What is Education?

Devon Eriksen posted an insightful tweet on Twitter (“X”) about a common misunderstanding of what education is. In reference to Yuval Noah Harari’s Colbert appearance, Eriksen posts:

That’s because this dude doesn’t know what education is.

He speaks of growing wheat, herding sheep, riding a horse, and so on, but in the era of these skills, this was the kind of education given to slaves.

Only a slave, a person who was owned as property, and used as a machine for a task, could be expected to do one task for his whole life.

A gentleman, or even a freeman of the lower classes, was not a machine for labor, but a person who could be expected to act in his own interests, and thus would need to do many different things throughout his life, depending on what served his goals at the time.

And he would need to be able to independently learn these tasks, rather than needing to be taught them in childhood.

Therefore if a boy was to formally educated, that might include some of gentleman’s skills (riding, fighting with a sword, the management of finances), but his education was centered around what education really meant: A fundamental grounding in how to live and thrive as an independent and free-willed person. Thus, he was taught the seven liberal arts of classical antiquity:

– Arithmetic
– Geometry
– Music
– Astronomy
– Grammar
– Logic
– Rhetoric

These were not trade skills in the sense that they did not enable the performance of any particular trade or task, but that wasn’t the point.

The point was that they taught the young gentleman how to think and learn. By contrast, modern government schools were founded to train clerks and factory workers at public expense… a servant class with the specific skills necessary to be useful workers, but not the general education to be independent or question their betters?

Have you noticed which two of these arts are utterly absent from a modern government-school “education”? That’s right, logic and rhetoric. Logic is how to arrive at true conclusions from known facts. Rhetoric is how to persuade. A servant educated in logic might notice that the things he is being told are false. A servant educated in rhetoric might notice the techniques that are being used to persuade him to act in the rulers’ interests instead of his own.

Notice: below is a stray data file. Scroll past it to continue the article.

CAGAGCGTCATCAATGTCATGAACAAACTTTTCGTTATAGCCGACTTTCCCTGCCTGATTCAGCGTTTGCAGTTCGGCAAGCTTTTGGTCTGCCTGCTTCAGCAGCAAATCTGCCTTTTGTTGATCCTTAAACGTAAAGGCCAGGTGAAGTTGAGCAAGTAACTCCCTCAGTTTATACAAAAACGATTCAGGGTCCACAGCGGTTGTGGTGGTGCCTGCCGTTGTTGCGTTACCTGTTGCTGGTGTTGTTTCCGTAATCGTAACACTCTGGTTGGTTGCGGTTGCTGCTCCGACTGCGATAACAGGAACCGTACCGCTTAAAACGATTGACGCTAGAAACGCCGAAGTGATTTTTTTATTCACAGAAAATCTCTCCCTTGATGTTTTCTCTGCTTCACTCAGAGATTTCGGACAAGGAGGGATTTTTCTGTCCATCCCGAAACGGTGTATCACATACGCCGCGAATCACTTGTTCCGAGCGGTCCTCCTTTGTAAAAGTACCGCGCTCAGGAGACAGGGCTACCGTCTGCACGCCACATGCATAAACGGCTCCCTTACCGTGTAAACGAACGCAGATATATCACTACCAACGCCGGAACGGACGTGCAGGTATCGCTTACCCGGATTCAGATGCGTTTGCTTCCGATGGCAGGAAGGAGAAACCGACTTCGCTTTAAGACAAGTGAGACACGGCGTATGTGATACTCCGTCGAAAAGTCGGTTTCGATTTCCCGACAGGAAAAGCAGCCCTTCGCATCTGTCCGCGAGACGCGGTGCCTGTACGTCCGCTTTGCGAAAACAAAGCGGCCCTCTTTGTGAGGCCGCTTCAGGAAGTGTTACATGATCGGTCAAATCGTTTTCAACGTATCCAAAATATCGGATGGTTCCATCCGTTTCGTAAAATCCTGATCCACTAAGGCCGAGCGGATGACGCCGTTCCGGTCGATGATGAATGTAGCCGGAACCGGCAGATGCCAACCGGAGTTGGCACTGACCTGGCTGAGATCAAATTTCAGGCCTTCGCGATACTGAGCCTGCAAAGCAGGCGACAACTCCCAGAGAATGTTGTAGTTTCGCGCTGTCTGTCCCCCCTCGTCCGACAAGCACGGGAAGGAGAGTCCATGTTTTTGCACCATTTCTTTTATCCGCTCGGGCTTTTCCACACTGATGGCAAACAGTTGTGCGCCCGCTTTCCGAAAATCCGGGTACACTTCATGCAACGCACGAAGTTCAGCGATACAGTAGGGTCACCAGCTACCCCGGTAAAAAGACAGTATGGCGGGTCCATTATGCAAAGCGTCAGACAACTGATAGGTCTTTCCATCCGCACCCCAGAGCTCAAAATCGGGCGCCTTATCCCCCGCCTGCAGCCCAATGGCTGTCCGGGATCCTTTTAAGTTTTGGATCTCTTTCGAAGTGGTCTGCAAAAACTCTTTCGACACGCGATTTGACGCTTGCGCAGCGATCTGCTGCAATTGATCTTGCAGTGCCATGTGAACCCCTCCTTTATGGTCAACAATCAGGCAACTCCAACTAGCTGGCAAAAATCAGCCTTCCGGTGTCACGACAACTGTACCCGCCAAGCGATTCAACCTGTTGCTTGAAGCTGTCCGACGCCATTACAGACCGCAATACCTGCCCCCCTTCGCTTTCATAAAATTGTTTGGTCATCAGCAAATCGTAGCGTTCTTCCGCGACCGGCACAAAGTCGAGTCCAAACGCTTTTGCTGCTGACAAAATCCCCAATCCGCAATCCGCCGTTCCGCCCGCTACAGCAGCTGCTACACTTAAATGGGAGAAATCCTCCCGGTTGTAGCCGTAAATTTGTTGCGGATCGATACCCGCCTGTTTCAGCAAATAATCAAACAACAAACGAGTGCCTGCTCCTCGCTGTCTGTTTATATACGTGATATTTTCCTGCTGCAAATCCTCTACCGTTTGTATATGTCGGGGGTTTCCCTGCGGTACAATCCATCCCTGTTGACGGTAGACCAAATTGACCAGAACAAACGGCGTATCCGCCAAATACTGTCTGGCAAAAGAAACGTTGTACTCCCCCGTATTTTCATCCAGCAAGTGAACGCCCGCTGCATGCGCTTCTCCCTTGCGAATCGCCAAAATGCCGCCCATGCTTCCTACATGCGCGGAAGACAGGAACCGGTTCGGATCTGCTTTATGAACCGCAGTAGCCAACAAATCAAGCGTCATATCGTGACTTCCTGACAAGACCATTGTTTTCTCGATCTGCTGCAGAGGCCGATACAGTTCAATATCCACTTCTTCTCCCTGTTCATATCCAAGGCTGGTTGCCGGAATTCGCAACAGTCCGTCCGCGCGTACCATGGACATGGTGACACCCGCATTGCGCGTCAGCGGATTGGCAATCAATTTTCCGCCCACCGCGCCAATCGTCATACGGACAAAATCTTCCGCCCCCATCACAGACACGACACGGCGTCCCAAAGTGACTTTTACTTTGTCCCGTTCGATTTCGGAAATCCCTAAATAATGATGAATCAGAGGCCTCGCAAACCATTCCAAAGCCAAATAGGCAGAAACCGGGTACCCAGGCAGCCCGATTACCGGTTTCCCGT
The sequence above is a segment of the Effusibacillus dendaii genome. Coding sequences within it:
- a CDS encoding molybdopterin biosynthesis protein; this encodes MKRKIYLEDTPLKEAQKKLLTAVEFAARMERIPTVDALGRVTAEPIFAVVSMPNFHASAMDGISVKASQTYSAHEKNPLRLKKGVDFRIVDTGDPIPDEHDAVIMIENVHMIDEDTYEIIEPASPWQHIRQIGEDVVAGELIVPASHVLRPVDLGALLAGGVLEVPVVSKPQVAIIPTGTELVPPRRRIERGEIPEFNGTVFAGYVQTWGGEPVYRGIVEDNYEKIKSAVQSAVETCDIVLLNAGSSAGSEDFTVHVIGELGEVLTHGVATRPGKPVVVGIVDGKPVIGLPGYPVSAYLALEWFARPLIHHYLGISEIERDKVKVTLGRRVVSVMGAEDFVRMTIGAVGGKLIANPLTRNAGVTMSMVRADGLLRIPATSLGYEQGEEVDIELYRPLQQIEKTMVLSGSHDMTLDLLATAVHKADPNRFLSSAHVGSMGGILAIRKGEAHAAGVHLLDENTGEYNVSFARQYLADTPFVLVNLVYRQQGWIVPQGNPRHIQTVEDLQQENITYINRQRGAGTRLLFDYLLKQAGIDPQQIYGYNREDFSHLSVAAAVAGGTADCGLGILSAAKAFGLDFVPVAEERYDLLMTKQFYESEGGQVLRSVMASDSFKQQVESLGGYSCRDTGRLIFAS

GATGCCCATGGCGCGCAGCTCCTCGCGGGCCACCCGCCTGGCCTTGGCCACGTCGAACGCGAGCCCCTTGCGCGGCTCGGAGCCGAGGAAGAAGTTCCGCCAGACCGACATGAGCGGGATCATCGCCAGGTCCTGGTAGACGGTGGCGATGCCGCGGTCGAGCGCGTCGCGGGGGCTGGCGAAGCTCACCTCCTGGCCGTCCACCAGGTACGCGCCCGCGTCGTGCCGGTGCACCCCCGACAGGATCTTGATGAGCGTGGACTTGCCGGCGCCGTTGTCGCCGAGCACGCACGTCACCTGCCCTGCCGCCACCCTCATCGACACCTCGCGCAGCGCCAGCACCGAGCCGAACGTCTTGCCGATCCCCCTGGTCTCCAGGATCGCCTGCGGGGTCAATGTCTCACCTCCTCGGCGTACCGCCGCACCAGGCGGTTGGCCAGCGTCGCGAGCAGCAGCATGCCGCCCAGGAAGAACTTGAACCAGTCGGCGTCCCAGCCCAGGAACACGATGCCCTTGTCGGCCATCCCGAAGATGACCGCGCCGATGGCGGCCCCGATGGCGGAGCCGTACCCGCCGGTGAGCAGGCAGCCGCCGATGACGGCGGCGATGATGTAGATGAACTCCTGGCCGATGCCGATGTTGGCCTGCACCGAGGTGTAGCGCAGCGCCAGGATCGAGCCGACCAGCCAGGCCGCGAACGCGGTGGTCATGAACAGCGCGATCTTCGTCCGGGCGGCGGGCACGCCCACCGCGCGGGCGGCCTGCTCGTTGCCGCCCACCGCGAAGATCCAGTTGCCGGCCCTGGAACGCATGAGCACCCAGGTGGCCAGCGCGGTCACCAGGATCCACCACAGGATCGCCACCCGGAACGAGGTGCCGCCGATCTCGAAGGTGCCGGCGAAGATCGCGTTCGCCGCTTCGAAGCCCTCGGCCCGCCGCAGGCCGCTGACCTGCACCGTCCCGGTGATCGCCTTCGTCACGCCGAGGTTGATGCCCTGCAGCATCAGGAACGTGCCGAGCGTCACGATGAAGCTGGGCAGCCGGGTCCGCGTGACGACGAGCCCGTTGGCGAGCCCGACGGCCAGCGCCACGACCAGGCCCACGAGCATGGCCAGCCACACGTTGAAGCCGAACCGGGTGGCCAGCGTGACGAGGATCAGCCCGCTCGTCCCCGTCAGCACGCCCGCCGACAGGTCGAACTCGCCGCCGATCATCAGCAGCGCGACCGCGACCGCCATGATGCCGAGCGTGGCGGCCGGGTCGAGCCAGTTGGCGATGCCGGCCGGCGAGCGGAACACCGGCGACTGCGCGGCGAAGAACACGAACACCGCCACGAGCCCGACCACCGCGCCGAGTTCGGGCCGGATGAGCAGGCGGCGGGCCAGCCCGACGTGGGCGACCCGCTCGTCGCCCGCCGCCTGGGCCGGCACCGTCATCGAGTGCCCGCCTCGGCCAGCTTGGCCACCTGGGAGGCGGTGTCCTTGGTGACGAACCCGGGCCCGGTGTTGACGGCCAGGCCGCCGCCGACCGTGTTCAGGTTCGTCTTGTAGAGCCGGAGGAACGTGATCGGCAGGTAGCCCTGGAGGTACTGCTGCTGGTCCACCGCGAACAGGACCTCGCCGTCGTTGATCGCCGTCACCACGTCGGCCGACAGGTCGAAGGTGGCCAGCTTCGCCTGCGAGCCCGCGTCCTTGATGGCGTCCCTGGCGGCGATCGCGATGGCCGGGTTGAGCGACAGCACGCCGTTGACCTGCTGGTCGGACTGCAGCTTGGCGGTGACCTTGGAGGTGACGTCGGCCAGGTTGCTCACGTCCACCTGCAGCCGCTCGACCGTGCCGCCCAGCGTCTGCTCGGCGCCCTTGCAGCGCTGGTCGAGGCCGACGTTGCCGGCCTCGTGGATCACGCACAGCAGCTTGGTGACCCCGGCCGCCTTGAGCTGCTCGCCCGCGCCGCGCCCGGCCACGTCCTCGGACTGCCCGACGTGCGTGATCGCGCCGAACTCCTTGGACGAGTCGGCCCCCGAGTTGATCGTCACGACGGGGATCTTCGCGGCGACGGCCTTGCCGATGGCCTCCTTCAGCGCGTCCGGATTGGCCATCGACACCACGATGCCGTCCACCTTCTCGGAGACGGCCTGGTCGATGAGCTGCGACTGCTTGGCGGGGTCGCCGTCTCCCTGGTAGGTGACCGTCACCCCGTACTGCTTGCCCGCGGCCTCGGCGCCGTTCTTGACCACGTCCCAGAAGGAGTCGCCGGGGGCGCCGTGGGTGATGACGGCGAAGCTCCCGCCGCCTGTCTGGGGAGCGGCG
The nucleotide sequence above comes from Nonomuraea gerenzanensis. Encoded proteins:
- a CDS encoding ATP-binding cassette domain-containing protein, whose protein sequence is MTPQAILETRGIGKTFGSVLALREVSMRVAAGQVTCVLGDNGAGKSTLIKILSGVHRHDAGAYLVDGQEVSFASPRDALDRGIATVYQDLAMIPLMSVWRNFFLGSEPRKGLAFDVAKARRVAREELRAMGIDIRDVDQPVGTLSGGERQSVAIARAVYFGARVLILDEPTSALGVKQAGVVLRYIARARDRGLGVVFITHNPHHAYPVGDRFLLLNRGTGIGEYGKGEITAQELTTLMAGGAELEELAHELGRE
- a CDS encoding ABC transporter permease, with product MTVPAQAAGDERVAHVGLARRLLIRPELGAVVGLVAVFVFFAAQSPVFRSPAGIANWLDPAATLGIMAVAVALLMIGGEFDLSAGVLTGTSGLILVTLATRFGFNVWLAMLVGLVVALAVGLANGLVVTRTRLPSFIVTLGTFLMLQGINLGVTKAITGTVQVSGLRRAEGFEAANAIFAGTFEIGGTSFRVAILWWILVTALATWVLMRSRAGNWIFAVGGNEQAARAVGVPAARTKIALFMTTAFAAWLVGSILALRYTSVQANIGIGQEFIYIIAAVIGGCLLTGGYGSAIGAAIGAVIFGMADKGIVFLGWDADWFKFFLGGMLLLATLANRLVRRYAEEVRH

If you conceive of your children’s education as training in career skills, whether that be growing rice or programming a computer, you are preparing them to be slaves, not free men. If you properly prepare them to be free men, what skills will be lucrative or useful twenty years from now is irrelevant, because they will be prepared to learn them.

In my opinion, the seven liberal arts of the modern world are:

– Logic: how to derive truth from known facts
– Statistics: how to understand the implications of data
– Rhetoric: how to persuade, and spot persuasion tactics
– Research: how to gather information on an unknown subject
– (Practical) Psychology: how to discern and understand the true motives of others
– Investment: how to manage and grow existing assets
– Agency: how to make decisions about what course to pursue, and proactively take action to pursue it.

Notice that you didn’t learn any of these things in school, even if you went to a so-called “liberal arts” college. Instead, they taught you things about mitochondria and calculus and symbolism in Jon Steinbeck novels where a boy has a dog, and the dog dies. That’s because liberal arts, whether you define them as I have, or slightly differently, are the arts of the master, the arts that make one a master, and therefore not be taught in a school for slaves. Worry less about which “career skills” AI will take over, and more about whether you are training to be, and training your kids to be, high-agency, perceptive, self-motivated people who can navigate an unknowable future with an adaptable mind.

I will take one slight issue with Eriksen’s post; I picked up 5 of the 7 in my formal education thanks to some fantastic teachers. With that said, this post hits the nail on the head. There are so many students today that obtain a liberal education that is more along the lines of indoctrination as opposed to training.

As I think about my own academic and career experience, I still firmly stand on the grounded point that learning how to think and learn were the key benefits and the “game-changers” for me.